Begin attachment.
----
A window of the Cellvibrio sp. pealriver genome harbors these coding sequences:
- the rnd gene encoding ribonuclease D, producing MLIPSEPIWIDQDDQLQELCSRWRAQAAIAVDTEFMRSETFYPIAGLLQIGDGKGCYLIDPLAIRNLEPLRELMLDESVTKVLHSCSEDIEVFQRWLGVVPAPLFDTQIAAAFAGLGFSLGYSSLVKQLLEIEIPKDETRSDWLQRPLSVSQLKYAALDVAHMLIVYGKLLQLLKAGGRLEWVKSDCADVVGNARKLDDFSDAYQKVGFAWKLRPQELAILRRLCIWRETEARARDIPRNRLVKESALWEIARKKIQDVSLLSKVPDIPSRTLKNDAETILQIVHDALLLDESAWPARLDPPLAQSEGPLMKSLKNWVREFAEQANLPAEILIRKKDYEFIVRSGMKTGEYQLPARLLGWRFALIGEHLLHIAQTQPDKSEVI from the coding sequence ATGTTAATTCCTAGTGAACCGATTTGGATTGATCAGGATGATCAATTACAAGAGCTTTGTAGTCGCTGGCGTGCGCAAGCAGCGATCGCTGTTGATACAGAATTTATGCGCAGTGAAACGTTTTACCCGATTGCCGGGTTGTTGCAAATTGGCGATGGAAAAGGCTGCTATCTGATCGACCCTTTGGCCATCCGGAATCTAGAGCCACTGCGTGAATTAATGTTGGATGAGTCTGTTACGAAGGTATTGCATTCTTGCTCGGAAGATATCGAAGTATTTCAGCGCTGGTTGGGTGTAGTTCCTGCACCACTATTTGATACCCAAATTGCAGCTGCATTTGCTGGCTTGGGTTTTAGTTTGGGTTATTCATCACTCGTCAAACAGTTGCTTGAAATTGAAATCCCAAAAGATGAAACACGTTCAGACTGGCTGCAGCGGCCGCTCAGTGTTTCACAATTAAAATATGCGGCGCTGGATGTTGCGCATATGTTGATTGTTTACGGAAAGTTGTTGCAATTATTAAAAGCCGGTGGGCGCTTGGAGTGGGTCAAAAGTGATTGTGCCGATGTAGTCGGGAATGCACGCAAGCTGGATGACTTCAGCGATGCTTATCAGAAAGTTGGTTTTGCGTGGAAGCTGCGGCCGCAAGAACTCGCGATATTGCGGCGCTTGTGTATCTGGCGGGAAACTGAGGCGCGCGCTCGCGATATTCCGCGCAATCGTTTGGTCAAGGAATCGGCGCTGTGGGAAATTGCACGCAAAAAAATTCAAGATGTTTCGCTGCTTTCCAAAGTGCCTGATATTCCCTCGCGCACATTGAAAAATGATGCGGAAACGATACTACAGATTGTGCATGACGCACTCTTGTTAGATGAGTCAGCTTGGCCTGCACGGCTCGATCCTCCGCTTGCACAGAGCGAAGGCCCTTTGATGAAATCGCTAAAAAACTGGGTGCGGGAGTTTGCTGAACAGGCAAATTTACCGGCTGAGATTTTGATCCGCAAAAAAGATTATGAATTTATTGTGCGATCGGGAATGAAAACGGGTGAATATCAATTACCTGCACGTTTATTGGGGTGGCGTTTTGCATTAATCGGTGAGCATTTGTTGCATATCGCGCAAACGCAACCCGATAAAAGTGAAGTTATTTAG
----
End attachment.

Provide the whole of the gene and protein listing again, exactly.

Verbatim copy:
A window of the Cellvibrio sp. pealriver genome harbors these coding sequences:
- the rnd gene encoding ribonuclease D, producing MLIPSEPIWIDQDDQLQELCSRWRAQAAIAVDTEFMRSETFYPIAGLLQIGDGKGCYLIDPLAIRNLEPLRELMLDESVTKVLHSCSEDIEVFQRWLGVVPAPLFDTQIAAAFAGLGFSLGYSSLVKQLLEIEIPKDETRSDWLQRPLSVSQLKYAALDVAHMLIVYGKLLQLLKAGGRLEWVKSDCADVVGNARKLDDFSDAYQKVGFAWKLRPQELAILRRLCIWRETEARARDIPRNRLVKESALWEIARKKIQDVSLLSKVPDIPSRTLKNDAETILQIVHDALLLDESAWPARLDPPLAQSEGPLMKSLKNWVREFAEQANLPAEILIRKKDYEFIVRSGMKTGEYQLPARLLGWRFALIGEHLLHIAQTQPDKSEVI from the coding sequence ATGTTAATTCCTAGTGAACCGATTTGGATTGATCAGGATGATCAATTACAAGAGCTTTGTAGTCGCTGGCGTGCGCAAGCAGCGATCGCTGTTGATACAGAATTTATGCGCAGTGAAACGTTTTACCCGATTGCCGGGTTGTTGCAAATTGGCGATGGAAAAGGCTGCTATCTGATCGACCCTTTGGCCATCCGGAATCTAGAGCCACTGCGTGAATTAATGTTGGATGAGTCTGTTACGAAGGTATTGCATTCTTGCTCGGAAGATATCGAAGTATTTCAGCGCTGGTTGGGTGTAGTTCCTGCACCACTATTTGATACCCAAATTGCAGCTGCATTTGCTGGCTTGGGTTTTAGTTTGGGTTATTCATCACTCGTCAAACAGTTGCTTGAAATTGAAATCCCAAAAGATGAAACACGTTCAGACTGGCTGCAGCGGCCGCTCAGTGTTTCACAATTAAAATATGCGGCGCTGGATGTTGCGCATATGTTGATTGTTTACGGAAAGTTGTTGCAATTATTAAAAGCCGGTGGGCGCTTGGAGTGGGTCAAAAGTGATTGTGCCGATGTAGTCGGGAATGCACGCAAGCTGGATGACTTCAGCGATGCTTATCAGAAAGTTGGTTTTGCGTGGAAGCTGCGGCCGCAAGAACTCGCGATATTGCGGCGCTTGTGTATCTGGCGGGAAACTGAGGCGCGCGCTCGCGATATTCCGCGCAATCGTTTGGTCAAGGAATCGGCGCTGTGGGAAATTGCACGCAAAAAAATTCAAGATGTTTCGCTGCTTTCCAAAGTGCCTGATATTCCCTCGCGCACATTGAAAAATGATGCGGAAACGATACTACAGATTGTGCATGACGCACTCTTGTTAGATGAGTCAGCTTGGCCTGCACGGCTCGATCCTCCGCTTGCACAGAGCGAAGGCCCTTTGATGAAATCGCTAAAAAACTGGGTGCGGGAGTTTGCTGAACAGGCAAATTTACCGGCTGAGATTTTGATCCGCAAAAAAGATTATGAATTTATTGTGCGATCGGGAATGAAAACGGGTGAATATCAATTACCTGCACGTTTATTGGGGTGGCGTTTTGCATTAATCGGTGAGCATTTGTTGCATATCGCGCAAACGCAACCCGATAAAAGTGAAGTTATTTAG